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Point of Care Healthcare Technology in India – Challenges and Journey Ahead: A clinician’s perspective

By Dr. T. Sunder

This article initially addresses the current healthcare scenario in India and current POC technologies available. It then looks at how these POCT may be “fit” in the Indian Healthcare model. The various challenges in adopting POCT are discussed along with possible solutions.

Point of Care Technology (POCT) refers to the ability to acquire clinical parameters where the patient is, thereby allowing faster results. It is evident that POCT only ensures quicker test results i.e. faster turnaround times (TAT). How the faster TATs are utilized by the healthcare delivery chain dictates the improvements in patient outcomes. Hence, it is must be emphasized that POCT by itself does not lead to better clinical outcomes. While technological advances pertaining to POCT, in the last two decades, have been impressive, its relevance in developing countries needs to be seen in the perspective of the available healthcare infrastructure of these countries.

Indian Health Statistics and Indian Healthcare System

The population of India is 1.21 billion (Census 2011) with 68.84% of people living in rural areas and 31.16% in urban locations.[1] In terms of healthcare personnel, it is estimated that that there is only 0.6 doctor per 1000 population.

Health Status Indicators

In terms of Health care indices, while there has been significant achievements in terms of life expectancy at birth which has increased from 36 years in 1951 to 64 years in 2011 and the Infant Mortality Rate (IMR) has dropped from 146 in 1951 to 50 in 2009, there is still room for improvement – India lags behind many other countries. Of note, the Maternal Mortality Rate (MMR) is still high at 254 maternal deaths per 100000, compared to fewer than 10 in some developed economies such as UK and Japan. [2]

Dual Major threats

In India, it is anticipated that both communicable and non-communicable diseases (NCD) will continue to rise and be major Public Health Concerns. NCD such as cardiovascular diseases, chronic Respiratory disease, Cancer, and Accidents, account for more than half of the deaths in our country. [3]

Point of Care Technology

Geographically speaking, POCT can be delivered in various settings:

  • Remote location
  • Physicians’ consulting office
  • Hospital Based in Emergency Room, Operation Theatres, ICU.

POCT also can be used for:

  • Therapeutic Aid: Treatment of diseases like diabetes, myocardial infarction.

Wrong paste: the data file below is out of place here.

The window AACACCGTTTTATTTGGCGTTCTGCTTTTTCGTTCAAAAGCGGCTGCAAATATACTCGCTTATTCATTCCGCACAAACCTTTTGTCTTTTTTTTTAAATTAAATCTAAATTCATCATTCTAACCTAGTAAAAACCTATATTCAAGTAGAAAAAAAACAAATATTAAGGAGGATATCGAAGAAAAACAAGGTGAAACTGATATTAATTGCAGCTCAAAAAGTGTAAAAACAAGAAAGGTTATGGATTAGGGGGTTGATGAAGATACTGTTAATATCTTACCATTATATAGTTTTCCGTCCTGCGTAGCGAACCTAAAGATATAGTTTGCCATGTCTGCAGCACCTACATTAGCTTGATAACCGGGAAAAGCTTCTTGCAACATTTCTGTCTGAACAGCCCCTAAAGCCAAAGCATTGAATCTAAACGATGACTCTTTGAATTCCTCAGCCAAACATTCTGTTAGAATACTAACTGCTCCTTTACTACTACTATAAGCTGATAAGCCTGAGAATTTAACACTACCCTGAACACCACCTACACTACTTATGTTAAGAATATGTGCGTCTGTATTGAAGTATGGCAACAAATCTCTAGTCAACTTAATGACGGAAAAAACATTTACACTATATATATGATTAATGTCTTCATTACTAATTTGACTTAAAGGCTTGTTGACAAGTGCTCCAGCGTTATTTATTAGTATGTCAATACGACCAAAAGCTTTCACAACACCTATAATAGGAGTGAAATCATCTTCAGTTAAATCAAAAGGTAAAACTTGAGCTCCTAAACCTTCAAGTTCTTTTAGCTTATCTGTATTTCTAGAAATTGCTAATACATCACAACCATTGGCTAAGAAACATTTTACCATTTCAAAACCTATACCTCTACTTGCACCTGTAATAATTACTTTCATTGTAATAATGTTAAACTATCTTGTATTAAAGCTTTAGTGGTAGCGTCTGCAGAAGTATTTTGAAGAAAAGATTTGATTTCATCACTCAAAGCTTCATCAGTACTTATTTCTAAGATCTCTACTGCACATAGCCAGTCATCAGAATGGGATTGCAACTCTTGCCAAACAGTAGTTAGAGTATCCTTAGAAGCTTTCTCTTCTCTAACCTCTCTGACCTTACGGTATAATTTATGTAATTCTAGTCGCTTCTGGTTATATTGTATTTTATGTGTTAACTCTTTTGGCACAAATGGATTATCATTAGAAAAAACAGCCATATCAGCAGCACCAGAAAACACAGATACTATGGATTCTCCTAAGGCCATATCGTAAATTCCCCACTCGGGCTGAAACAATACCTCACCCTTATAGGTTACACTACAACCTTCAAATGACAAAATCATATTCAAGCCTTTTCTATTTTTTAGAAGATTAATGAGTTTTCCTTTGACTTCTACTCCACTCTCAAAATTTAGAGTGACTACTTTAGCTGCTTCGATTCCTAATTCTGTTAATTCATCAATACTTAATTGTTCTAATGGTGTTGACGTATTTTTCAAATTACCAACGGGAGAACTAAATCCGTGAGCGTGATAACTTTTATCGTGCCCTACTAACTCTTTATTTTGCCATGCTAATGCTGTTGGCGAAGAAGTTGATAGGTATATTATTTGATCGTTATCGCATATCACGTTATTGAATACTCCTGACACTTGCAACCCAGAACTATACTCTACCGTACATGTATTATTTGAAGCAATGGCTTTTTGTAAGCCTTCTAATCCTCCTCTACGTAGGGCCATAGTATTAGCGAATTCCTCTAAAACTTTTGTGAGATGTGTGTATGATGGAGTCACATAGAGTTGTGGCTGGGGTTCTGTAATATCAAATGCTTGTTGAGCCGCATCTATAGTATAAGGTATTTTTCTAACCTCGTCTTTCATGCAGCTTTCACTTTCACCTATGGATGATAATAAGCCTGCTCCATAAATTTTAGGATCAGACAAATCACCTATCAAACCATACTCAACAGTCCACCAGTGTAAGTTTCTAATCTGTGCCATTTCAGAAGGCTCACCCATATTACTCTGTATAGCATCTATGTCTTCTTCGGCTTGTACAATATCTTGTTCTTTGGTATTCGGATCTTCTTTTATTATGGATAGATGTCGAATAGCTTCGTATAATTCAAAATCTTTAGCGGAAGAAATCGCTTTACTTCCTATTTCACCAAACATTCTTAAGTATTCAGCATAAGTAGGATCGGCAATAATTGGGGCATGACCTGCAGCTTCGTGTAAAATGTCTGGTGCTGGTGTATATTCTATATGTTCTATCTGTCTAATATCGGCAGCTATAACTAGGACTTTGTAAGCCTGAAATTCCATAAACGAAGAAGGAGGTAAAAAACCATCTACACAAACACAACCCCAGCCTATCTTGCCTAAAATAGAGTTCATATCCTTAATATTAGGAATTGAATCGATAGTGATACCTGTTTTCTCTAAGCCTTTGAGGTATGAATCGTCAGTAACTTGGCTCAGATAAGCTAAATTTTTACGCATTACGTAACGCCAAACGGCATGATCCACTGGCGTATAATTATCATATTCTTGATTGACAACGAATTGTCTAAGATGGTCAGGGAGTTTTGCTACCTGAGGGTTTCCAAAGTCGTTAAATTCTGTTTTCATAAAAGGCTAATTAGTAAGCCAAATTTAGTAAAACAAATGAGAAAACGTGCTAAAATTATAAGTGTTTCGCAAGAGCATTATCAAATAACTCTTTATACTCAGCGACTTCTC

• Preventive measures: Targeted Screening in high risk groups. e.g., checking for diabetes in patients with positive family history
  • Surveillance measures: Monitoring blood sugars, INR check after heart valve surgery, etc.

POCT in conjunction with EHR (Electronic Health Record) has been shown to reduce mortality. Hence, POCT & EHR along with Telemedicine will go a long way in providing Healthcare to patients in remote locations.

Healthcare Delivery Chain

This comprises the numerous personnel/technologies involved in the delivery of healthcare. Traditionally healthcare involved direct contact between the physician and patient.

Figure 1: Traditional Healthcare

Figure 1: Traditional Healthcare

However with the advent of modern technology and POCT, quality healthcare can be delivered at rural/remote locations, too.

Figure 2: Modern Healthcare

Figure 2: Modern Healthcare

Challenges in implementing POCT in India and Possible Solutions

• Patient factors
Literacy and Economic status: Often illiteracy compounds problems in healthcare delivery. This in combination with poverty remains the main issue. “Universal Health Coverage by 2020” by the Government of India addresses this issue and projects are currently underway based on recommendations of the High Level Expert Group.[4]

• Healthcare staff
Where there are insufficient doctors, Community Health Workers (CHW) may be “empowered” to undertake some tasks i.e. Task Shifting. They may be trained to perform minor procedures/POCT and report to a central unit manned by a physician. The acceptance of any procedure is usually better when vouched for by CHW. Eg. Maternal Health: CHW can visit antenatal patients of their villages and a small POCT kit – which measures Hemoglobin, urine dipstick for protein and an inexpensive electronic BP apparatus will go a long way in reducing MMR – which is still high in our country.